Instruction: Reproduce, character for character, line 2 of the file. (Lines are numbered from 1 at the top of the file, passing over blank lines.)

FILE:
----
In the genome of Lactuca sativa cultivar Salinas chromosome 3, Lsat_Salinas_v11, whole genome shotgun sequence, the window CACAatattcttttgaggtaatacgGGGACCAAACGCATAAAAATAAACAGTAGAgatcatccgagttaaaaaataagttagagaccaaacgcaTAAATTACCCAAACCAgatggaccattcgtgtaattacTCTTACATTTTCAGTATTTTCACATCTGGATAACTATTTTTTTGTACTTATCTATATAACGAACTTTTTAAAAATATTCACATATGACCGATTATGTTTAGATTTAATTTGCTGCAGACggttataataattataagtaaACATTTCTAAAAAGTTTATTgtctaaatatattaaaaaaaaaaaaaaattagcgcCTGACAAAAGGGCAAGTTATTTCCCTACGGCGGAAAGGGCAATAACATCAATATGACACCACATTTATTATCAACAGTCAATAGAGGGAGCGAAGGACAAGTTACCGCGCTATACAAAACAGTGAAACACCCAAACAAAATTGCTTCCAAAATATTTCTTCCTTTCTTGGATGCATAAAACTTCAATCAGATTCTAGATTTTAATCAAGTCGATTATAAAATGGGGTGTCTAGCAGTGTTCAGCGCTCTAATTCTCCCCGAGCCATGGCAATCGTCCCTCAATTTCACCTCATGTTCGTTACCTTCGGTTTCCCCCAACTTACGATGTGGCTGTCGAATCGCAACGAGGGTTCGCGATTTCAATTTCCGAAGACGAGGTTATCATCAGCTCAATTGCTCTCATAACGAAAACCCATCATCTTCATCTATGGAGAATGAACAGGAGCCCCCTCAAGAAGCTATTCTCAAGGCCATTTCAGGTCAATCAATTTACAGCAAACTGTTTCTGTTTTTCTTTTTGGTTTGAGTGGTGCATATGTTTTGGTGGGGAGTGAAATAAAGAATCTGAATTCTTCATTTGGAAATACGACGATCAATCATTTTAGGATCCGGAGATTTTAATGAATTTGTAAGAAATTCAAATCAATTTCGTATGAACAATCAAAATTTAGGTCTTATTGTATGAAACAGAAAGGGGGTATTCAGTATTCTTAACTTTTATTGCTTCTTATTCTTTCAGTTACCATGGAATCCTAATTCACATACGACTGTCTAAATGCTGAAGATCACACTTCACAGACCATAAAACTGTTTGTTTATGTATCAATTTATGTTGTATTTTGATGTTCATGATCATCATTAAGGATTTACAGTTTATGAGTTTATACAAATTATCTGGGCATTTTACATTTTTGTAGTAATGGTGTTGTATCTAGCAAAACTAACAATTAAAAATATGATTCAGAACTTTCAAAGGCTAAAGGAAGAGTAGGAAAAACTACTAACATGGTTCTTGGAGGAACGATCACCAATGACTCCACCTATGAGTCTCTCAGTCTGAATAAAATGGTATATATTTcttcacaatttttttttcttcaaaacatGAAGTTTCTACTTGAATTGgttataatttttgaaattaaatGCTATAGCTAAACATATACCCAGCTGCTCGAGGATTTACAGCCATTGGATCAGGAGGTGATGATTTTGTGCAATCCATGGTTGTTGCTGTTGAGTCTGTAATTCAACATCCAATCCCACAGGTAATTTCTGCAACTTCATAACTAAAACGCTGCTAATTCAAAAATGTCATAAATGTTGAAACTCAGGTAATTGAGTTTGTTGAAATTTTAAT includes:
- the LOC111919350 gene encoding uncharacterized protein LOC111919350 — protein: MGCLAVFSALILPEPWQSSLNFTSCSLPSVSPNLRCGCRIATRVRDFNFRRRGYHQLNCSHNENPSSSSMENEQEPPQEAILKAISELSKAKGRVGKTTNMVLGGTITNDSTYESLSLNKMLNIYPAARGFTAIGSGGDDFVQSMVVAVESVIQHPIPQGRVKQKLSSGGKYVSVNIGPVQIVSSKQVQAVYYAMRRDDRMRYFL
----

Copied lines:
- the LOC111919350 gene encoding uncharacterized protein LOC111919350 — protein: MGCLAVFSALILPEPWQSSLNFTSCSLPSVSPNLRCGCRIATRVRDFNFRRRGYHQLNCSHNENPSSSSMENEQEPPQEAILKAISELSKAKGRVGKTTNMVLGGTITNDSTYESLSLNKMLNIYPAARGFTAIGSGGDDFVQSMVVAVESVIQHPIPQGRVKQKLSSGGKYVSVNIGPVQIVSSKQVQAVYYAMRRDDRMRYFL